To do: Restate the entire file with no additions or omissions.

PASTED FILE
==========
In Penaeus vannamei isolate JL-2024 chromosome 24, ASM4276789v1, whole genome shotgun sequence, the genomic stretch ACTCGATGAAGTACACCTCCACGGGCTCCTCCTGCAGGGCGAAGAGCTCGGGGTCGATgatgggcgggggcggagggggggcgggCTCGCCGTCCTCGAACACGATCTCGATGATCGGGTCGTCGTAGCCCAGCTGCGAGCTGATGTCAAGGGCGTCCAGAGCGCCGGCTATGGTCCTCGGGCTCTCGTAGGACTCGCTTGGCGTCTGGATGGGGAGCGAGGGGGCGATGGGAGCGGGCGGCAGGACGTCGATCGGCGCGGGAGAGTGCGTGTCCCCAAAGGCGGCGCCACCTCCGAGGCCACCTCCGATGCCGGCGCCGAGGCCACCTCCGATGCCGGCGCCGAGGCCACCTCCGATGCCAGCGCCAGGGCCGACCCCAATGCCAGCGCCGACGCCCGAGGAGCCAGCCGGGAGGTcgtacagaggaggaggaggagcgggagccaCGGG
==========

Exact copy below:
In Penaeus vannamei isolate JL-2024 chromosome 24, ASM4276789v1, whole genome shotgun sequence, the genomic stretch ACTCGATGAAGTACACCTCCACGGGCTCCTCCTGCAGGGCGAAGAGCTCGGGGTCGATgatgggcgggggcggagggggggcgggCTCGCCGTCCTCGAACACGATCTCGATGATCGGGTCGTCGTAGCCCAGCTGCGAGCTGATGTCAAGGGCGTCCAGAGCGCCGGCTATGGTCCTCGGGCTCTCGTAGGACTCGCTTGGCGTCTGGATGGGGAGCGAGGGGGCGATGGGAGCGGGCGGCAGGACGTCGATCGGCGCGGGAGAGTGCGTGTCCCCAAAGGCGGCGCCACCTCCGAGGCCACCTCCGATGCCGGCGCCGAGGCCACCTCCGATGCCGGCGCCGAGGCCACCTCCGATGCCAGCGCCAGGGCCGACCCCAATGCCAGCGCCGACGCCCGAGGAGCCAGCCGGGAGGTcgtacagaggaggaggaggagcgggagccaCGGG